A Touch of Stardust: Dance in Space and Time
By Francesca Horsley
In Daniel Belton’s mesmeric art dance films, dancers may find themselves traversing a fine line in space, framed within a line of an ancient boulder or suspended on a magical web of intersecting lines. Often miniaturised, sometimes clad in fanciful costumes, they are there almost as messengers from the past – or the future; inhabitants in cosmic worlds or comic figures in a whimsical narrative. Always there is a sense of poetic mystery, a spiritual dimension or earthly magic as both mathematics, physics, sophisticated digital wizardry transport us to other realms that serve as metaphors realised through a unique dance vision.
For over 17 years Daniel has built a formidable reputation and his projects have been presented in a variety of platforms including theatres, art galleries, museums, media facades and city architecture. Often made in collaboration with New Zealand and international artists, many of his films have won numerous awards at festivals throughout the world. Since being made a New Zealand Arts Laureate in 2015, his work is now reaching a wider audience.
His latest work, Axis - anatomy of space, is a 360-degree dome cinema dance premiered in The Arts House, Singapore and in the Planetarium at the Otago Museum, and will be performed at Auckland’s Stardome Observatory and Planetarium as part of Matariki celebrations. It is described “as an experience exploring the cosmic energies of Aotearoa, a kaleidoscopic journey full of movement, charting space with planetary cartography”. For this work, Daniel has collaborated with Singapore composers Joyce Beetuan Koh and PerMagnus Lindborg, Tanya Carlson for the costumes, dancers from the Royal New Zealand Ballet and Jim Murphy’s kinetic sculptures.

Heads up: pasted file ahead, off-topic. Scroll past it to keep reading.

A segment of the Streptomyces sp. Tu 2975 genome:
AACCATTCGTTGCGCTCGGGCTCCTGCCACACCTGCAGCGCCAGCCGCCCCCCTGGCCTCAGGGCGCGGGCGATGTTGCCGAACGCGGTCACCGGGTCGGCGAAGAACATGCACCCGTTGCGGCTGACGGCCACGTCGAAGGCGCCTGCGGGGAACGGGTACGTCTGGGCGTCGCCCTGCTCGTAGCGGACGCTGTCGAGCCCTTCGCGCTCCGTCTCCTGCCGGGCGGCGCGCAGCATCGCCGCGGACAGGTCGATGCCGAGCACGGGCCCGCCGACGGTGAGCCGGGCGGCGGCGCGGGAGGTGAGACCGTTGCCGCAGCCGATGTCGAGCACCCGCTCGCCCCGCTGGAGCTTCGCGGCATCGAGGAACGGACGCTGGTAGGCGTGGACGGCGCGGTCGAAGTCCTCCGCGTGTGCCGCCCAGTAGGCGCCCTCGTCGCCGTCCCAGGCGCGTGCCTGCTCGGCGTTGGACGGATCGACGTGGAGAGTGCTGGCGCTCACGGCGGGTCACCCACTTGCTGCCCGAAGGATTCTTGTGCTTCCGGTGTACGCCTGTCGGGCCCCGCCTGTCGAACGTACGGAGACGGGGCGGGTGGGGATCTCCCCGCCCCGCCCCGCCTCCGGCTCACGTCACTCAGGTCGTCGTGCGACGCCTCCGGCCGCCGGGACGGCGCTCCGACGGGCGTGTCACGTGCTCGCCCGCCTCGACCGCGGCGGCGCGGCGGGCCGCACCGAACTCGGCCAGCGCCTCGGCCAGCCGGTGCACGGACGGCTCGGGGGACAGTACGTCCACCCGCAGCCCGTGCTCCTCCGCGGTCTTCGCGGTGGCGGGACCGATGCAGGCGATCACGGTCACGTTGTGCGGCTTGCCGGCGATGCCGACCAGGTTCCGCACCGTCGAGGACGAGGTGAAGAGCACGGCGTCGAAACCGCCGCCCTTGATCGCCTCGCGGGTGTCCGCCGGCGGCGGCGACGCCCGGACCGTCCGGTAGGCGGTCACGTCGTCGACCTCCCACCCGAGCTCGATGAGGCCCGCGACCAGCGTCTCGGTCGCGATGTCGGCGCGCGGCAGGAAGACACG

When we spoke, Daniel was about to travel to Wellington from his home in Dunedin to create a new work with his alma mater, the New Zealand School of Dance, as part of their 50-year celebrations. He relishes being back in the studio, and while graduating some 30 years ago has returned many times to make works or run workshops.
Daniel and his partner, Donnine Harrison, also a School of Dance graduate and recognised choreographer, both danced here and internationally before returning to establish Good Company Arts 20 years ago. Daniel is the artistic director, Donnine the producer, and the company became a charitable trust in 1999.
Despite the digital wizardry, Daniel is essentially a story teller and the works have a strong narrative. The process begins with the dancers. “I like work that involves objects, touch-based and non-touch patterning where I lead the dancers through a kind of ‘plastic’ training, that takes its roots from Meyerhold's Biomechanics, brought forward into this timeframe.”
“In the old days, I used to impose more steps on my dancers but now it is very much a dialogue. I invite them into the space and we have a conversation.” This ensures storytelling that builds and supports the overall structure.
Then there is a huge post production journey, where he works with his team of motion graphic people and composers. “I relook at the captured material of the dance and analyse what has been recorded, and then a subtractive composition process happens. I always shoot far too much material and whittle it down and find those threads of the stories I was looking for.”